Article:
Monday 19 December 2011

Screwy Squirrel and the Sam Prototype

Tex Avery dug out some familiar gags to toss into the final Screwy Squirrel cartoon, ‘Lonesome Lenny’ (1946). The whole ‘Of Mice and Men’ routine came over from Warners (though it had a long life there, too), we get an alum gag and a “Silly, Isn’t It?” sign gag.

Avery also tried out a chase-through-multiple-doors gag, one more associated with ‘Red Hot Riding Hood’, where the chase gets faster and faster and doors appear everywhere in the frame. Here, Tex’s timing is perfect again, as he establishes the routine of the chase and then starts adding ridiculous things to it. We end up with multiple Screwys and Lennys, a deer, a cow complete with udder (the holder of the forementioned sign) and a stocking-clad babe being chased by a tubby guy.

Is it just me, or is the guy a forerunner to Sam, the suburbanite pumped full of dog plasma in ‘Crazy Mixed Up Pup’, which Avery made at the Lantz studio in 1954 (released the following year)? Granted, his work at Lantz was more, but here’s a comparison of the two.

Boxoffice magazine of April 6, 1946 rated the cartoon “Amusing” and decided “What the two cartoon characters do to each other is nobody’s business but it’s all in good fun.” But while Screwy pretends to be killed at the end (prompting a facetious sign by Avery and writer Heck Allen), Avery really did kill Screwy’s career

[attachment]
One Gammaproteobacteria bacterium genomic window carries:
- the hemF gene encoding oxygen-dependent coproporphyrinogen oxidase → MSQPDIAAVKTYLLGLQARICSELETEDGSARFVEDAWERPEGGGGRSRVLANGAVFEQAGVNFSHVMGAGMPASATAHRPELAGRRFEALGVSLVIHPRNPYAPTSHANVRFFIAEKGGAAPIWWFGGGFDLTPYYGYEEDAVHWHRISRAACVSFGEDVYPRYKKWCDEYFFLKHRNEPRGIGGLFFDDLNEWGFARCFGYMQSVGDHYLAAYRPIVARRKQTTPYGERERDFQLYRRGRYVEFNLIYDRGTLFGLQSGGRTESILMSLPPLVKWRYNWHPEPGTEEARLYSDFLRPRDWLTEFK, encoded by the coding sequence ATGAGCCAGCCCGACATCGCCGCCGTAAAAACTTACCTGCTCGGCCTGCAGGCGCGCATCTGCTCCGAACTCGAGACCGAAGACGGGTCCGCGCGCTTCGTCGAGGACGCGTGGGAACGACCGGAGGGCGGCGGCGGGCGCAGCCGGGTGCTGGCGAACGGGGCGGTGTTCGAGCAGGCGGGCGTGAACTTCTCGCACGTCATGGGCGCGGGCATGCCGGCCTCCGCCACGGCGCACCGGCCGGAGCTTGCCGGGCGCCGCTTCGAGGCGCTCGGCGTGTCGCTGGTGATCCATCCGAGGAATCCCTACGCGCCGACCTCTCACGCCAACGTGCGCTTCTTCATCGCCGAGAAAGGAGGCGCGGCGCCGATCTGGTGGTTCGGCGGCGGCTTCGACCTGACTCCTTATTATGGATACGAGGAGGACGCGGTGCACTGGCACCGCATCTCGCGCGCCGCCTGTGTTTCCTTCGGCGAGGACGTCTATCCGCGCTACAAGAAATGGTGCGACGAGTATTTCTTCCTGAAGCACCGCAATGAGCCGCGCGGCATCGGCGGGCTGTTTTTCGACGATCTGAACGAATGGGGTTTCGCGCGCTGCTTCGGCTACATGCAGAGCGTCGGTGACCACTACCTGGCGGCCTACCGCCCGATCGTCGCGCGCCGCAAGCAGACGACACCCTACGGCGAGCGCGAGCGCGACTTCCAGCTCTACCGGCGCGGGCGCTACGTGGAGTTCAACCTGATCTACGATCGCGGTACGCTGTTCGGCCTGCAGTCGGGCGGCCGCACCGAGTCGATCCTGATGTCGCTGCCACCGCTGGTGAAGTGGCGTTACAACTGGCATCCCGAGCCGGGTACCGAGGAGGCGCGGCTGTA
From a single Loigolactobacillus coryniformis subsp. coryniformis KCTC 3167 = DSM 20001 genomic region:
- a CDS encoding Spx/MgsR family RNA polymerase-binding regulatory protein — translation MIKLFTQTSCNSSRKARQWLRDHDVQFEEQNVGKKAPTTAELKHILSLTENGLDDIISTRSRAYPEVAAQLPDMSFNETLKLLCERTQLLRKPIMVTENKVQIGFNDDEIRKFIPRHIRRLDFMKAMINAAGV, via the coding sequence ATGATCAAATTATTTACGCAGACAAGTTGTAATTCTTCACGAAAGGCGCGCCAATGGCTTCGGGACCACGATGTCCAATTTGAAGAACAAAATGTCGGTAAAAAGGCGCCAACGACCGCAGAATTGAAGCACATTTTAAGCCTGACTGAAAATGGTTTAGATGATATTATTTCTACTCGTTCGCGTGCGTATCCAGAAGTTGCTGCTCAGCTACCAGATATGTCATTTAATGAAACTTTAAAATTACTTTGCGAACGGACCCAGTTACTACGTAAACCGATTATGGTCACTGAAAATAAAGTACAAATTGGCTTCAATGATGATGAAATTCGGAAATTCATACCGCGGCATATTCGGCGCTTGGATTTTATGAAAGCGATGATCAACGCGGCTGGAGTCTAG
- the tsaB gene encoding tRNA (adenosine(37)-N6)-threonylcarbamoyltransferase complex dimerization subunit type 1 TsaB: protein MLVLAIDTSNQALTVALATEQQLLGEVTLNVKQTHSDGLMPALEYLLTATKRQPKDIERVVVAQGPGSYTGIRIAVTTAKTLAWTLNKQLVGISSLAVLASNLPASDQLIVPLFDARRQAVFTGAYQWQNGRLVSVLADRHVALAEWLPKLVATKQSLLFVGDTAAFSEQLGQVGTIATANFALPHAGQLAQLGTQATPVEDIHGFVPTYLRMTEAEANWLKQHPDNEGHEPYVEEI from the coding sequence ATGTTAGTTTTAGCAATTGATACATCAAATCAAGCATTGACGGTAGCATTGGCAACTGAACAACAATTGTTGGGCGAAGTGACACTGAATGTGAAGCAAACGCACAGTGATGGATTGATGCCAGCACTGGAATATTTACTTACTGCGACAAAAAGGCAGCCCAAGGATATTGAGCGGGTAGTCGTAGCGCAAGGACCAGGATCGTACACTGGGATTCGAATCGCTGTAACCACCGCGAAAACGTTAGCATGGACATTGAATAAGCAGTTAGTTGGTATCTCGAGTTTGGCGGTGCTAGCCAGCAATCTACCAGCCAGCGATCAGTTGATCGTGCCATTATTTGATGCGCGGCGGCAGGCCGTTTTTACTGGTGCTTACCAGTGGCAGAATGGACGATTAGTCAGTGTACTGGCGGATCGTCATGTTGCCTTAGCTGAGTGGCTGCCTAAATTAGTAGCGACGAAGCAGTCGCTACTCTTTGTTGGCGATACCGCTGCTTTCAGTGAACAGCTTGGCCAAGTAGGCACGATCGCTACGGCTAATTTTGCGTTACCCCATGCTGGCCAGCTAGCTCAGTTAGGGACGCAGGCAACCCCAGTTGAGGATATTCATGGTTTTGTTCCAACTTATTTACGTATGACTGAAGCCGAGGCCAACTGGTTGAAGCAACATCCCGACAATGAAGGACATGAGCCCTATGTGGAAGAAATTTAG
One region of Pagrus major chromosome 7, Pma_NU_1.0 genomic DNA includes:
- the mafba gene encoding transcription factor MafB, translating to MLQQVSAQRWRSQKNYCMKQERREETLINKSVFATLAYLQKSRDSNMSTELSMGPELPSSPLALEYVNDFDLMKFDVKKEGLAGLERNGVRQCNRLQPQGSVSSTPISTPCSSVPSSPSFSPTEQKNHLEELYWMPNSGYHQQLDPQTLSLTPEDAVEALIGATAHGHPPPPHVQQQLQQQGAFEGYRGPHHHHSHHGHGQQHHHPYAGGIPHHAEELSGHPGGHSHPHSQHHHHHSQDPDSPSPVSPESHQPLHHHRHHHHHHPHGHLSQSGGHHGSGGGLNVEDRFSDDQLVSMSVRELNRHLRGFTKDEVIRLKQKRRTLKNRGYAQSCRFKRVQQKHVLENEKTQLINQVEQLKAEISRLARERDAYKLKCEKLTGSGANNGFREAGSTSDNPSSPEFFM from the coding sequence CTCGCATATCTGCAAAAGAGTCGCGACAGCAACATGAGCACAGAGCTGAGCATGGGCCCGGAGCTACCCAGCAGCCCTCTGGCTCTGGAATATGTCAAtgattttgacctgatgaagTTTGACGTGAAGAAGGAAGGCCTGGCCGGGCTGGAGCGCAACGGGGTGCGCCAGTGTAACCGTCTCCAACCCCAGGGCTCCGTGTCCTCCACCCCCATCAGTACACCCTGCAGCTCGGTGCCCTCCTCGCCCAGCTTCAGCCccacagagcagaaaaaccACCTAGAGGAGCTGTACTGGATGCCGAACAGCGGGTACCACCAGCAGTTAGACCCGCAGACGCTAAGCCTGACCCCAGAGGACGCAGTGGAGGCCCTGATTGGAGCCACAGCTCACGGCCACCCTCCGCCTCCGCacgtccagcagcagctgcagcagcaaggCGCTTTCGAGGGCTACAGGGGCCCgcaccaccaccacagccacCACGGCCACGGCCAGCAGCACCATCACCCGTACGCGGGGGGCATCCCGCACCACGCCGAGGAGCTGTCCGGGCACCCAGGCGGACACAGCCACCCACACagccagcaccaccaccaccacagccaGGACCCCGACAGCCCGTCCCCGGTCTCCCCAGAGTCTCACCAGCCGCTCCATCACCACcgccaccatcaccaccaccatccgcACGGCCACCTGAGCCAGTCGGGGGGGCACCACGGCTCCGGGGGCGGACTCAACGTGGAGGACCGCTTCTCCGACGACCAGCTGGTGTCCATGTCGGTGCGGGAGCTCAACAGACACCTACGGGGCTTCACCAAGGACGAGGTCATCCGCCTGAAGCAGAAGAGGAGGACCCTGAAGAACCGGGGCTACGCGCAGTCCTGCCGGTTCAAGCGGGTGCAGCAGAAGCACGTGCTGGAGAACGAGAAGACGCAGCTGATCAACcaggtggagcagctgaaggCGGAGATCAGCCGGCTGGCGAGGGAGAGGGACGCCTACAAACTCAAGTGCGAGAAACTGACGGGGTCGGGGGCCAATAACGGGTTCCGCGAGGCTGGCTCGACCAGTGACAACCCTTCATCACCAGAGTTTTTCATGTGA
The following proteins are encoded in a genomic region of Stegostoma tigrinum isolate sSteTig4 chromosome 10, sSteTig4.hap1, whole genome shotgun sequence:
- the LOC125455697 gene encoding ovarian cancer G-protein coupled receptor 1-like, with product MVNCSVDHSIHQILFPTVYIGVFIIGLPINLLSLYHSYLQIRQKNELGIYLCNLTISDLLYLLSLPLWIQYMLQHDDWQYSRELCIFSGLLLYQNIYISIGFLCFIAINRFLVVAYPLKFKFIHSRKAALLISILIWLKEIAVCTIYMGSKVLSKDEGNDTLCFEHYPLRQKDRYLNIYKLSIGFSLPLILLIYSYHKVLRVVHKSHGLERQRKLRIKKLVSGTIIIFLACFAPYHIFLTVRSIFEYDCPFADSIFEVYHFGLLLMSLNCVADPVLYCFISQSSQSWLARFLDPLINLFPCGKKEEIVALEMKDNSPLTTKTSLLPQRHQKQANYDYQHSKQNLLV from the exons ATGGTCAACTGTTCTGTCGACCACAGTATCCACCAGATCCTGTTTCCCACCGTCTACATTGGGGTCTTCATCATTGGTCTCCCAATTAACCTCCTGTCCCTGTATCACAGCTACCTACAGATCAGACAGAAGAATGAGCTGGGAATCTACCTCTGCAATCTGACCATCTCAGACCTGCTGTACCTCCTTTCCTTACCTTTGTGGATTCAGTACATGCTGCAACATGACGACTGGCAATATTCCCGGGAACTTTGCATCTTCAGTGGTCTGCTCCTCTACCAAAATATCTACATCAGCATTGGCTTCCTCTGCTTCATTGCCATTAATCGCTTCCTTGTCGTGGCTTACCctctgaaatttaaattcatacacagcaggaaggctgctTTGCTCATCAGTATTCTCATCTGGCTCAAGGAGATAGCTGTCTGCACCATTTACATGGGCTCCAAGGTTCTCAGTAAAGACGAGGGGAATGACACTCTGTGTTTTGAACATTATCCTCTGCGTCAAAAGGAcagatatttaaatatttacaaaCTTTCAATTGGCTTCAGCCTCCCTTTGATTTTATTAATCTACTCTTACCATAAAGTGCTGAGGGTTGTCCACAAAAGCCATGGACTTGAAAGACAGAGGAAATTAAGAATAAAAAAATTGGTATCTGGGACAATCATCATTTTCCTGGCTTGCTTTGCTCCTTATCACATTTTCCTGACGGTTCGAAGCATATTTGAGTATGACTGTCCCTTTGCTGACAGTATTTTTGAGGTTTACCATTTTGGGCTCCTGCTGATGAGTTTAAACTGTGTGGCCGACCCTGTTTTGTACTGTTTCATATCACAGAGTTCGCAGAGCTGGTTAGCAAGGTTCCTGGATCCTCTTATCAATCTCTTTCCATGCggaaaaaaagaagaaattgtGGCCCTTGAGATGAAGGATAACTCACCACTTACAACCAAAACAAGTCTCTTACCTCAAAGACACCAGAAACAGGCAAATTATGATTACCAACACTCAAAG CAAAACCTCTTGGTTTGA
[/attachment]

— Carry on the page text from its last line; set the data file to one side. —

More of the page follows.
Ed Love, Preston Blair, Walt Clinton and Ray Abrams get animation credits on ‘Lonesome Lenny.’ It was Avery’s last attempt to make anything out of Screwy Squirrel. Fans still love the gags—they’re vintage Tex Avery after all—but Avery didn’t like talking about the character. “He was never too funny” is about all he said to historian Joe Adamson. Animator Mark Kausler used to send letters to Tex with his rendition of Screwy. Later he learned Avery so disliked the character, he tossed away anything with Screwy drawn on it. Says Mark: “Tex really hated Skrewy, because he didn't catch on like "the rabbit".”


  1. The guy's design also looks a little like Tex's character design for the model sheet of himself. While he no doubt wouldn't have minded chasing red-hot redheads through hallway doors in the mid-1940s (more of that Warner Bros. rowdyism Quimby hated), I'm not sure if the Avery of 1946 would have drawn himself the same way as he did in 1974.

  2. Interesting to find that out about Tex's rather hatred of said character since he didn't get up there with that "rabbit".

  3. So Screwy was meant to be the initial Bug Bunny for MGM and it didn't turn out so well. Such a shame because I would have loved to see more cartoons with Screwy.